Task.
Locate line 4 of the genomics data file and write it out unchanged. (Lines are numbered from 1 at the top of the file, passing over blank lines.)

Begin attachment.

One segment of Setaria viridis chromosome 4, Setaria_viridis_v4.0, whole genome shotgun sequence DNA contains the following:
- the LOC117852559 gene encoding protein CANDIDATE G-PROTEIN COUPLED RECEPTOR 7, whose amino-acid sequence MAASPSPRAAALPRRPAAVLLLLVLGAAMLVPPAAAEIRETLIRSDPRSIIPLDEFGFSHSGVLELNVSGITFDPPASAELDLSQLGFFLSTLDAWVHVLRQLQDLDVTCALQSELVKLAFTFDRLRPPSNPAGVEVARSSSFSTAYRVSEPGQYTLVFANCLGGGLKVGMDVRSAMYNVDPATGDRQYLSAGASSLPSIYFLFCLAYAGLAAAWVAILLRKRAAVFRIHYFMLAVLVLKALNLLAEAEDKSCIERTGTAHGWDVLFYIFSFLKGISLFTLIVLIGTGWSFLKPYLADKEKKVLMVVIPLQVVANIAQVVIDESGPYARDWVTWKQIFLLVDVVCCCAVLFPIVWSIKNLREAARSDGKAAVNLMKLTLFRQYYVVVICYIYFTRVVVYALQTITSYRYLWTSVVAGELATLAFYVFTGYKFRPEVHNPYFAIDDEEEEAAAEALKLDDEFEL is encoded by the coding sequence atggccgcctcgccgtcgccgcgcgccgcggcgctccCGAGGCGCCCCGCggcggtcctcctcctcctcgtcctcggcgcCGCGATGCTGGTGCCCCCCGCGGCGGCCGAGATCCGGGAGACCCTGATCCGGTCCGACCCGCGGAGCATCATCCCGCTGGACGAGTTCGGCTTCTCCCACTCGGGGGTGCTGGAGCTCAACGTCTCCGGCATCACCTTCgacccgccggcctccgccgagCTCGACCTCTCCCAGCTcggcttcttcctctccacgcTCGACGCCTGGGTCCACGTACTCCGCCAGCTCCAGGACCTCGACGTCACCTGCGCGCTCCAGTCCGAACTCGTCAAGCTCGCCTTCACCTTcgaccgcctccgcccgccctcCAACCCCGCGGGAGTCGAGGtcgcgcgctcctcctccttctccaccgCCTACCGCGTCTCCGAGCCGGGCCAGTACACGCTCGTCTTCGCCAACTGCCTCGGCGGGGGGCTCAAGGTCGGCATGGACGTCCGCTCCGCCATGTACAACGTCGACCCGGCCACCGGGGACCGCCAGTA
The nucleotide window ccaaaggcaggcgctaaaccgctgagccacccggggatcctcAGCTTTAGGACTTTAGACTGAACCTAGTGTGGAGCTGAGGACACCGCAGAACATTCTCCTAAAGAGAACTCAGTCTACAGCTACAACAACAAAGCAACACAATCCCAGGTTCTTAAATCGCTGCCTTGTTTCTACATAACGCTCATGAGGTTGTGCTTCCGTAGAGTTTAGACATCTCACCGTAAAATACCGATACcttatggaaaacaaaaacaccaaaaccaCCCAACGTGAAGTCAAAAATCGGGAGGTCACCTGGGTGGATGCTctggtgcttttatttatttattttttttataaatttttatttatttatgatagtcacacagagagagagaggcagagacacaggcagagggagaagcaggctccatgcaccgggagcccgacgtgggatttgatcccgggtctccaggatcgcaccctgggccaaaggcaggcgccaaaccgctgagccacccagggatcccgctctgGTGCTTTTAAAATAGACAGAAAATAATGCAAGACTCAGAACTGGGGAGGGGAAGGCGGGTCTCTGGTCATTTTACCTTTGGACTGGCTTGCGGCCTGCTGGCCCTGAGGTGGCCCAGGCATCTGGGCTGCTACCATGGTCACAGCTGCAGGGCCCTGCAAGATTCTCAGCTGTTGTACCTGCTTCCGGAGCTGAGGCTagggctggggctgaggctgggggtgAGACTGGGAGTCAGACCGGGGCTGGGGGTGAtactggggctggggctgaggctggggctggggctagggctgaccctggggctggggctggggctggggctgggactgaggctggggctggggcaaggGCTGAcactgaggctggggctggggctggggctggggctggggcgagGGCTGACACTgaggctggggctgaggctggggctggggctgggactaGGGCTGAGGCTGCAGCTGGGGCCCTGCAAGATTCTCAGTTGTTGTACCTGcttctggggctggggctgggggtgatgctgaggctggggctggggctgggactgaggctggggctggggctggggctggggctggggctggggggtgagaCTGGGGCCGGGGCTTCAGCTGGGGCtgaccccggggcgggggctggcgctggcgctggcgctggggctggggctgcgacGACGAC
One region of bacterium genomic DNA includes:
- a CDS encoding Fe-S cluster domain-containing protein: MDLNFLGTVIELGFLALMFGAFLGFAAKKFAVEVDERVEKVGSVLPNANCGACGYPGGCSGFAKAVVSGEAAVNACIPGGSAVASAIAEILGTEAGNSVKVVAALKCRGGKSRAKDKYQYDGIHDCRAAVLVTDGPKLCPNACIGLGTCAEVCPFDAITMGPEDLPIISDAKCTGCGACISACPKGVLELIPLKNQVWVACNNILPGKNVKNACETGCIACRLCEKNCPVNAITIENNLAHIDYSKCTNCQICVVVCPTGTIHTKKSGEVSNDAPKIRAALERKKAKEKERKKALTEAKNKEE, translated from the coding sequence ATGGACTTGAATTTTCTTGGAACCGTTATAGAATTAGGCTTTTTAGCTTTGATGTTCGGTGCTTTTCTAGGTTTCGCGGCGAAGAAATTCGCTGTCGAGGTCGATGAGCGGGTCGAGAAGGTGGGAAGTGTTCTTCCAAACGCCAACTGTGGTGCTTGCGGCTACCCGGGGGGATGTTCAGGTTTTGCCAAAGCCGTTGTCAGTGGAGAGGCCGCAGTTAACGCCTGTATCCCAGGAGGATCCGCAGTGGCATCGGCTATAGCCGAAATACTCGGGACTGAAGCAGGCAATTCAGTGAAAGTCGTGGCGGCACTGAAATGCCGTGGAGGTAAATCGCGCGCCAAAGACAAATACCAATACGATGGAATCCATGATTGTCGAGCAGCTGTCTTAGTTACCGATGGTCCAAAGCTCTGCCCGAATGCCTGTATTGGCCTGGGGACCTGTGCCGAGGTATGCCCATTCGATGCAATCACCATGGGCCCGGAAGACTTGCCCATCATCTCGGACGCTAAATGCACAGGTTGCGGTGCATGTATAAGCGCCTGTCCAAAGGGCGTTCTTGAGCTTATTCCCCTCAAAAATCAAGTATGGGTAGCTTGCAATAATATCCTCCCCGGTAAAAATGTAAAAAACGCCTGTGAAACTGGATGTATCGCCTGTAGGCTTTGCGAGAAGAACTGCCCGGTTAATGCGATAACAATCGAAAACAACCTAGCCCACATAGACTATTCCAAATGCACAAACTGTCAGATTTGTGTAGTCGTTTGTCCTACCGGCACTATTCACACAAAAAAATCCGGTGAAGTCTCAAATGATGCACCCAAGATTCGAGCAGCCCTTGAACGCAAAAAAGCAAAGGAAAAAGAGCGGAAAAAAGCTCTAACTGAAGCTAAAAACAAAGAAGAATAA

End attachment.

One region of bacterium genomic DNA includes: